So many deaths could have been avoided if America would have begun this two or three years ago…..

How the Washington Media Failed the American People

February 8, 2007 at 9:48 pm | Posted in Bush Administration, Media | 2 Comments

Republican-led Congress couldn’t do it. The only ones left to even come close to keeping the Bush administration in check was the Washington Media. They failed utterly. Eric Boehlert writes on how and why the media failed.

Let’s face it, as special counsel in charge of investigating the Valerie Plame CIA leak, and now the lead prosecutor in D.C. federal court methodically laying out the damning evidence of perjury, obstruction, and lying against Lewis “Scooter” Libby, Vice President Dick Cheney’s former chief of staff, Fitzgerald has consistently shown more interest — and determination — in uncovering the facts of the Plame scandal than most Beltway journalists, including the often somnambulant D.C. newsroom of The New York Times.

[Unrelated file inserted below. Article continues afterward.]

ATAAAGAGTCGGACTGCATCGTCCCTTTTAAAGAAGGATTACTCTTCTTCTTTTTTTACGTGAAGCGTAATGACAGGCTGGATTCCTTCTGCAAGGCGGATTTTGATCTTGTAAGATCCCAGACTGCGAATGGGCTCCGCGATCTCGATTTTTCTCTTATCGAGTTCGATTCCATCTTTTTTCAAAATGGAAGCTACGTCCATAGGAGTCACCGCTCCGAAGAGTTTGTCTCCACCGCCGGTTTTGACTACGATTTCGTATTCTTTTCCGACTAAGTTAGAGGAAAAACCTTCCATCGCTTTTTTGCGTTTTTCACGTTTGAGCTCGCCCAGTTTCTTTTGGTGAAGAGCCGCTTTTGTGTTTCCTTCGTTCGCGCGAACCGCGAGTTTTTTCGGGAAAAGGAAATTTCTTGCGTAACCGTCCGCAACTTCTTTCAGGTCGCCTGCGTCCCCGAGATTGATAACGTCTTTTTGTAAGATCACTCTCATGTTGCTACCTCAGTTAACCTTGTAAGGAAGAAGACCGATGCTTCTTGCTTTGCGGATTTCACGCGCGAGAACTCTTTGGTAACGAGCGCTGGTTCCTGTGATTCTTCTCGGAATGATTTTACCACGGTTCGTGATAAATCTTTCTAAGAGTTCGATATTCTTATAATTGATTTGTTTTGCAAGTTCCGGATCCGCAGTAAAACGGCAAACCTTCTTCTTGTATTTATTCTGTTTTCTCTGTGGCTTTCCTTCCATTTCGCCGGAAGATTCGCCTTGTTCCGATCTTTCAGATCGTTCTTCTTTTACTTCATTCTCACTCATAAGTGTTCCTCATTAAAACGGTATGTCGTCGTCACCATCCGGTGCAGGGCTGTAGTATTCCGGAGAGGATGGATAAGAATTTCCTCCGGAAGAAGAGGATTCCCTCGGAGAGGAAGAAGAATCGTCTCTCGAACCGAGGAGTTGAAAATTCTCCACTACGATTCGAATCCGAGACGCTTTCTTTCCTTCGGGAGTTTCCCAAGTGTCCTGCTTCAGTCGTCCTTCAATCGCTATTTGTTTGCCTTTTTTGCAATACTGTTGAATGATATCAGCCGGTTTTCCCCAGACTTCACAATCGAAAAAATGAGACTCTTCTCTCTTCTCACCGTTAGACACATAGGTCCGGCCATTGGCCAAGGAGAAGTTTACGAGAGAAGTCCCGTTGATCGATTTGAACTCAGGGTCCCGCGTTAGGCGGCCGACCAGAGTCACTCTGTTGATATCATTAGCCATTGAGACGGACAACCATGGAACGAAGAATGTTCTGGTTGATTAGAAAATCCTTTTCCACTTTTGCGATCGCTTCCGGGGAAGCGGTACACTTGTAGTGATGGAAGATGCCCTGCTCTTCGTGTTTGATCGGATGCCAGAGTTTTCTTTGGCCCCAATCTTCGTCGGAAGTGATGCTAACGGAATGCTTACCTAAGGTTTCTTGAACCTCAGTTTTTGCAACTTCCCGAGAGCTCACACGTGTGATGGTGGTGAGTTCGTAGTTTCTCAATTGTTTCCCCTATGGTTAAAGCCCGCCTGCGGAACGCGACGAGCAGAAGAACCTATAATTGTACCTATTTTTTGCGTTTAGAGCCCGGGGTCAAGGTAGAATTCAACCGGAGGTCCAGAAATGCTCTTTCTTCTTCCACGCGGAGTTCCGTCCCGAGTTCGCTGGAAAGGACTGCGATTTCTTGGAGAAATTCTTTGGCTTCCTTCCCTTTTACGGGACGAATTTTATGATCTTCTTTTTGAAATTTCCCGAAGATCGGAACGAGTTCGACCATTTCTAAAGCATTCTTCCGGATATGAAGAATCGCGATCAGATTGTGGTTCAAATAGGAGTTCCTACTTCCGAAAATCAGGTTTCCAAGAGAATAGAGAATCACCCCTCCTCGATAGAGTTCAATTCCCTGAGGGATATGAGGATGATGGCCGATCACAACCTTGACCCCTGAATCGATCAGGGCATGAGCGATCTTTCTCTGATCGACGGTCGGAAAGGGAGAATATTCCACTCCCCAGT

Indeed, for long stretches, the special counsel easily supplanted the timid D.C. press corps and become the fact-finder of record for the Plame story. It was Fitzgerald and his team of G-men — not journalists — who were running down leads, asking tough questions and, in the end, helping inform the American people about possible criminal activity inside the White House.

It’s true that Fitzgerald’s team had subpoena power that no journalist could match. But reporters in this case had a trump card of their own: inside information. Sadly, most journalists remained mum about the coveted and often damning facts, dutifully keeping their heads down and doing their best to make sure the details never got out about the White House’s obsession with discrediting former Ambassador Joseph C. Wilson IV by outing his undercover CIA wife, Valerie Plame.